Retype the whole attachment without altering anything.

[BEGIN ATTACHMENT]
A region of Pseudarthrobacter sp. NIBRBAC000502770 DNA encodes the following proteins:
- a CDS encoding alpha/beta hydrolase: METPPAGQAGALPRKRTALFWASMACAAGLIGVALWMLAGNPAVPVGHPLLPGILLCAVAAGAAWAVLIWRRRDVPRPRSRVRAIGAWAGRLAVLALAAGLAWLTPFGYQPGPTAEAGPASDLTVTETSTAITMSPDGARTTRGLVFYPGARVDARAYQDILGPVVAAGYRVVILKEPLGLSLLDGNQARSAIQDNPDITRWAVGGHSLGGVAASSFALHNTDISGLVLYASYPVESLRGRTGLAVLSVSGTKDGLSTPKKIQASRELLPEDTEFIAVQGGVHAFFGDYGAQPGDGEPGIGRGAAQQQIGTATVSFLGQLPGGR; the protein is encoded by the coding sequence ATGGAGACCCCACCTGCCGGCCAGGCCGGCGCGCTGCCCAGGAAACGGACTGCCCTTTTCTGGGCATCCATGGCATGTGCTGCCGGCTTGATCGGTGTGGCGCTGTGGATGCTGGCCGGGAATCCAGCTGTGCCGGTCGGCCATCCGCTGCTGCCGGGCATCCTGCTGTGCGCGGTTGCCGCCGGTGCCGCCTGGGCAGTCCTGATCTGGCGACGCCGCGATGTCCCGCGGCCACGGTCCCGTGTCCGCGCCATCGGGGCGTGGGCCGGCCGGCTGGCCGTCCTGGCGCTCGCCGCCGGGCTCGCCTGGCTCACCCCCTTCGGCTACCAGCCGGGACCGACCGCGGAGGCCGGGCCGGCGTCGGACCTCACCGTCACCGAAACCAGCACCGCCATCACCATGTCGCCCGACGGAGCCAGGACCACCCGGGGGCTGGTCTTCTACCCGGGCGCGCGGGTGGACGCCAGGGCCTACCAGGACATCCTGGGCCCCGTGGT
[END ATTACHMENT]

A region of Pseudarthrobacter sp. NIBRBAC000502770 DNA encodes the following proteins:
- a CDS encoding alpha/beta hydrolase: METPPAGQAGALPRKRTALFWASMACAAGLIGVALWMLAGNPAVPVGHPLLPGILLCAVAAGAAWAVLIWRRRDVPRPRSRVRAIGAWAGRLAVLALAAGLAWLTPFGYQPGPTAEAGPASDLTVTETSTAITMSPDGARTTRGLVFYPGARVDARAYQDILGPVVAAGYRVVILKEPLGLSLLDGNQARSAIQDNPDITRWAVGGHSLGGVAASSFALHNTDISGLVLYASYPVESLRGRTGLAVLSVSGTKDGLSTPKKIQASRELLPEDTEFIAVQGGVHAFFGDYGAQPGDGEPGIGRGAAQQQIGTATVSFLGQLPGGR; the protein is encoded by the coding sequence ATGGAGACCCCACCTGCCGGCCAGGCCGGCGCGCTGCCCAGGAAACGGACTGCCCTTTTCTGGGCATCCATGGCATGTGCTGCCGGCTTGATCGGTGTGGCGCTGTGGATGCTGGCCGGGAATCCAGCTGTGCCGGTCGGCCATCCGCTGCTGCCGGGCATCCTGCTGTGCGCGGTTGCCGCCGGTGCCGCCTGGGCAGTCCTGATCTGGCGACGCCGCGATGTCCCGCGGCCACGGTCCCGTGTCCGCGCCATCGGGGCGTGGGCCGGCCGGCTGGCCGTCCTGGCGCTCGCCGCCGGGCTCGCCTGGCTCACCCCCTTCGGCTACCAGCCGGGACCGACCGCGGAGGCCGGGCCGGCGTCGGACCTCACCGTCACCGAAACCAGCACCGCCATCACCATGTCGCCCGACGGAGCCAGGACCACCCGGGGGCTGGTCTTCTACCCGGGCGCGCGGGTGGACGCCAGGGCCTACCAGGACATCCTGGGCCCCGTGGT